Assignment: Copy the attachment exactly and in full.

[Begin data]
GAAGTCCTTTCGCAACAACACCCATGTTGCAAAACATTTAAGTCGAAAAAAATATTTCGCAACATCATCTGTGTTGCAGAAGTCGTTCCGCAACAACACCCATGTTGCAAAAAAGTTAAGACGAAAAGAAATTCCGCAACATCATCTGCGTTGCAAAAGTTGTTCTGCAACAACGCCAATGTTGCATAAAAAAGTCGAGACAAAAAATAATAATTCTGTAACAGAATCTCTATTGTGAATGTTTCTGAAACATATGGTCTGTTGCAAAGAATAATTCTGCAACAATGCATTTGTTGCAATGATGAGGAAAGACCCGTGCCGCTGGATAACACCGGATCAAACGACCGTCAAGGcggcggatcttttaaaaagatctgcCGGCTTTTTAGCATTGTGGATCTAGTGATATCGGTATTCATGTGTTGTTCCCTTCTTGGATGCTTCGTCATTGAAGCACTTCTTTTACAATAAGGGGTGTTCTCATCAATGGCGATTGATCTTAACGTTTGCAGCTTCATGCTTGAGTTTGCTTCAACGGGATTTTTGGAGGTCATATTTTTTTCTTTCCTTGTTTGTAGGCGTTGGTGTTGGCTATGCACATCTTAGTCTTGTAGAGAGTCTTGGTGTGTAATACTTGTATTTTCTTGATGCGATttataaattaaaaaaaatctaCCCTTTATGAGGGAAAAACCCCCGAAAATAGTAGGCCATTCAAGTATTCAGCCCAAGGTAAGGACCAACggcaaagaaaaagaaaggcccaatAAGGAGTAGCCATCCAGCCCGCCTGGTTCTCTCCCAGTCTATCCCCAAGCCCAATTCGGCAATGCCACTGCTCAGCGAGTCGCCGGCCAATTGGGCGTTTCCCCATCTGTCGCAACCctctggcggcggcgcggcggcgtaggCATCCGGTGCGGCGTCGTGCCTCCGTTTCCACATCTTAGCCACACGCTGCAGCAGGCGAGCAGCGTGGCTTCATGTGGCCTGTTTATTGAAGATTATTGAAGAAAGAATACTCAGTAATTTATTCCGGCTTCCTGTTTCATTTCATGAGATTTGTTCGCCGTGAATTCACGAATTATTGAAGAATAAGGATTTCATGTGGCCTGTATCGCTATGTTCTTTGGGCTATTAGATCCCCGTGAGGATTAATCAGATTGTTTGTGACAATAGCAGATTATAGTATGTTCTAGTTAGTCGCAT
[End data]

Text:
GAAGTCCTTTCGCAACAACACCCATGTTGCAAAACATTTAAGTCGAAAAAAATATTTCGCAACATCATCTGTGTTGCAGAAGTCGTTCCGCAACAACACCCATGTTGCAAAAAAGTTAAGACGAAAAGAAATTCCGCAACATCATCTGCGTTGCAAAAGTTGTTCTGCAACAACGCCAATGTTGCATAAAAAAGTCGAGACAAAAAATAATAATTCTGTAACAGAATCTCTATTGTGAATGTTTCTGAAACATATGGTCTGTTGCAAAGAATAATTCTGCAACAATGCATTTGTTGCAATGATGAGGAAAGACCCGTGCCGCTGGATAACACCGGATCAAACGACCGTCAAGGcggcggatcttttaaaaagatctgcCGGCTTTTTAGCATTGTGGATCTAGTGATATCGGTATTCATGTGTTGTTCCCTTCTTGGATGCTTCGTCATTGAAGCACTTCTTTTACAATAAGGGGTGTTCTCATCAATGGCGATTGATCTTAACGTTTGCAGCTTCATGCTTGAGTTTGCTTCAACGGGATTTTTGGAGGTCATATTTTTTTCTTTCCTTGTTTGTAGGCGTTGGTGTTGGCTATGCACATCTTAGTCTTGTAGAGAGTCTTGGTGTGTAATACTTGTATTTTCTTGATGCGATttataaattaaaaaaaatctaCCCTTTATGAGGGAAAAACCCCCGAAAATAGTAGGCCATTCAAGTATTCAGCCCAAGGTAAGGACCAACggcaaagaaaaagaaaggcccaatAAGGAGTAGCCATCCAGCCCGCCTGGTTCTCTCCCAGTCTATCCCCAAGCCCAATTCGGCAATGCCACTGCTCAGCGAGTCGCCGGCCAATTGGGCGTTTCCCCATCTGTCGCAACCctctggcggcggcgcggcggcgtaggCATCCGGTGCGGCGTCGTGCCTCCGTTTCCACATCTTAGCCACACGCTGCAGCAGGCGAGCAGCGTGGCTTCATGTGGCCTGTTTATTGAAGATTATTGAAGAAAGAATACTCAGTAATTTATTCCGGCTTCCTGTTTCATTTCATGAGATTTGTTCGCCGTGAATTCACGAATTATTGAAGAATAAGGATTTCATGTGGCCTGTATCGCTATGTTCTTTGGGCTATTAGATCCCCGTGAGGATTAATCAGATTGTTTGTGACAATAGCAGATTATAGTATGTTCTAGTTAGTCGCAT